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Exploring mechanisms of publication bias in systematic reviews of diagnostic test accuracy

Date and Location




Friday 20 September 2013 - 10:30 - 12:00


Presenting author and contact person

Presenting author

Wynanda van Enst

Contact person

Wynanda van Enst
Abstract text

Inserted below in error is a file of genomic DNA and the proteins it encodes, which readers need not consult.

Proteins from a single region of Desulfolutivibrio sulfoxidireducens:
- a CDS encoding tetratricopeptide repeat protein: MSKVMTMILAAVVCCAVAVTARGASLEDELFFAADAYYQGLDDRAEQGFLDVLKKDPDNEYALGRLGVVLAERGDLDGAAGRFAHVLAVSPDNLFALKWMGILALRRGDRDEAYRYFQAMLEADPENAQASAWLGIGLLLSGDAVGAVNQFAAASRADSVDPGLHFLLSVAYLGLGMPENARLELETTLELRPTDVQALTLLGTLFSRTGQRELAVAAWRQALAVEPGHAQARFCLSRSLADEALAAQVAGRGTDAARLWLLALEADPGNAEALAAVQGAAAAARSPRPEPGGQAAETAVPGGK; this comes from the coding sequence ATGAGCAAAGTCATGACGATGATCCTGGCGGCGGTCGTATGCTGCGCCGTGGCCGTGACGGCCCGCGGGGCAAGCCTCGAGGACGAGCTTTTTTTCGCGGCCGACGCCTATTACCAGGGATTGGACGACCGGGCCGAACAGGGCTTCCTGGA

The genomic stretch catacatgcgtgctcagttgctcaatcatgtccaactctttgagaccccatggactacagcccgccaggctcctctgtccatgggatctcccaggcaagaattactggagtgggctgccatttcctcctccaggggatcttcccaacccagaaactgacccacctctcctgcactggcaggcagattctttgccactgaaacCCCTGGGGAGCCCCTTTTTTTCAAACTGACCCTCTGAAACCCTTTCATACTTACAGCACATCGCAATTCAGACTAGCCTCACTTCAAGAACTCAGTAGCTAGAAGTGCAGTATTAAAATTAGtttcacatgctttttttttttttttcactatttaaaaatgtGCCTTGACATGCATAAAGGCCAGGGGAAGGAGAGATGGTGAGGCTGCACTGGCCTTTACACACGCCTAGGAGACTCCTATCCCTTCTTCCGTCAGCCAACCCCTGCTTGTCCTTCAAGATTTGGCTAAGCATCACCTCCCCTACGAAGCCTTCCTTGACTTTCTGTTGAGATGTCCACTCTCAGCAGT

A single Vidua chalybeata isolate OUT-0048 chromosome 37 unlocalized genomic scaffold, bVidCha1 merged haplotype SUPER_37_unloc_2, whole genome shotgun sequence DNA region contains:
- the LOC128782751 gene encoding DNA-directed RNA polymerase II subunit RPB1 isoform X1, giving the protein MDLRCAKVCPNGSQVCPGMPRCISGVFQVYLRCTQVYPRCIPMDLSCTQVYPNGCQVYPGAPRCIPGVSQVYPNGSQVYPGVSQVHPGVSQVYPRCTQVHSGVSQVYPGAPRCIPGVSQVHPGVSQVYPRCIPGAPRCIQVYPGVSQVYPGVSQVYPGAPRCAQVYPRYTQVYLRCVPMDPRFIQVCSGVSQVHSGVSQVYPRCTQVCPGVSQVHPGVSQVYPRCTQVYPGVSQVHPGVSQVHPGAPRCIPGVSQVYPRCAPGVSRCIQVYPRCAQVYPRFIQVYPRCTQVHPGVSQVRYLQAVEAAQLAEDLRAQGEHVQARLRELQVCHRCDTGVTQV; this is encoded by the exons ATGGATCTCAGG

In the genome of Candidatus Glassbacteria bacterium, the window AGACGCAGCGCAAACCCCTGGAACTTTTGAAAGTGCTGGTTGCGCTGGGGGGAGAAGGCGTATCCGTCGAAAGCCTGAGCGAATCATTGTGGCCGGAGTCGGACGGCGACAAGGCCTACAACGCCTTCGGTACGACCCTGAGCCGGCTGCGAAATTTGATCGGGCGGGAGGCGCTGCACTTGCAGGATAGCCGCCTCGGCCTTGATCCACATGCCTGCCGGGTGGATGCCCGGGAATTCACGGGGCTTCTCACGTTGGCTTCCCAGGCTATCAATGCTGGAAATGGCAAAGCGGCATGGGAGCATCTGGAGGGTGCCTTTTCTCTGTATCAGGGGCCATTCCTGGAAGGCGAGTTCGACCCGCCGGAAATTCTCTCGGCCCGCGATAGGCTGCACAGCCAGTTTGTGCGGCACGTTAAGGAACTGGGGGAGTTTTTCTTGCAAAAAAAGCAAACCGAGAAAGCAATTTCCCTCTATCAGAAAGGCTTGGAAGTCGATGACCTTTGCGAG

Background: Selective publication can seriously threaten the validity of the results of a systematic review. For intervention studies various mechanisms of selective publication have been identified. The mechanisms underlying selective publication of studies on diagnostic test accuracy (DTA), however, are not well understood. There might be some analogies with intervention studies: small sample sizes tend to have a larger and more positive effect compared to studies with larger sample sizes. In addition, the first studies reporting results of a novel intervention, tend to have more positive findings, though subsequent publications commonly show less optimistic results. Objective: To explore whether sample size or time of publication affects the results of DTA reviews. Methods: We have searched MEDLINE and EMBASE to identify DTA reviews with a meta-analysis published between May and September 2012. From the largest meta-analysis of every review we have extracted characteristics of the primary studies: total sample size, year of publication, and two-by-two tables. The existence of sample size effect or time effect will be investigated by meta-regression for each meta-analysis by the use of the bivariate model. The resulting regression coefficients and corresponding variances will be combined in a random effects model to investigate the overall association. Results: We have included 53 DTA reviews. So far, we have done data extraction for 28 reviews. The meta-analyses contained a median of 12 primary studies (IQR=7-17) and a median sample size of 81 participants (IQR=42-153). Median difference in publication year since first publication was 7 years (IQR=4-11). Data collection is currently ongoing and results of the meta-regression will be presented at the Colloquium. Conclusions: This study aims to investigate sample size and time of publication as possible mechanisms of selective publication in the DTA setting. We will provide authors of DTA reviews with guidance regarding the investigation of publication bias.